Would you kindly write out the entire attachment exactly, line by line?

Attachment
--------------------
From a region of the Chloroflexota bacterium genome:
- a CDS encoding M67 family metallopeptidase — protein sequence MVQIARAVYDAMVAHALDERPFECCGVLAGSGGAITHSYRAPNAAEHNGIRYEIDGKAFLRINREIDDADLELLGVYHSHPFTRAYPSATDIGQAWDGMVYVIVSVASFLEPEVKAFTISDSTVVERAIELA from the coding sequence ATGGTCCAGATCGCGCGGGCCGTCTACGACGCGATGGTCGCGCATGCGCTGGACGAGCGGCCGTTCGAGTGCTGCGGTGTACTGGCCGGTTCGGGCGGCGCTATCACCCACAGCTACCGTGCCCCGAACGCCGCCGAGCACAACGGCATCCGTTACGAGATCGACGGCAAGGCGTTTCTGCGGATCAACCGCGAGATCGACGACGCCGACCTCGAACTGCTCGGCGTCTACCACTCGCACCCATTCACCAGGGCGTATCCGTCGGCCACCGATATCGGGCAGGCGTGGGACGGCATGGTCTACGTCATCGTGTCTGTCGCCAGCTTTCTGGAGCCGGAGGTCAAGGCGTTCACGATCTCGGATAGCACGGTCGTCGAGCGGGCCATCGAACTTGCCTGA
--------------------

From a region of the Chloroflexota bacterium genome:
- a CDS encoding M67 family metallopeptidase — protein sequence MVQIARAVYDAMVAHALDERPFECCGVLAGSGGAITHSYRAPNAAEHNGIRYEIDGKAFLRINREIDDADLELLGVYHSHPFTRAYPSATDIGQAWDGMVYVIVSVASFLEPEVKAFTISDSTVVERAIELA from the coding sequence ATGGTCCAGATCGCGCGGGCCGTCTACGACGCGATGGTCGCGCATGCGCTGGACGAGCGGCCGTTCGAGTGCTGCGGTGTACTGGCCGGTTCGGGCGGCGCTATCACCCACAGCTACCGTGCCCCGAACGCCGCCGAGCACAACGGCATCCGTTACGAGATCGACGGCAAGGCGTTTCTGCGGATCAACCGCGAGATCGACGACGCCGACCTCGAACTGCTCGGCGTCTACCACTCGCACCCATTCACCAGGGCGTATCCGTCGGCCACCGATATCGGGCAGGCGTGGGACGGCATGGTCTACGTCATCGTGTCTGTCGCCAGCTTTCTGGAGCCGGAGGTCAAGGCGTTCACGATCTCGGATAGCACGGTCGTCGAGCGGGCCATCGAACTTGCCTGA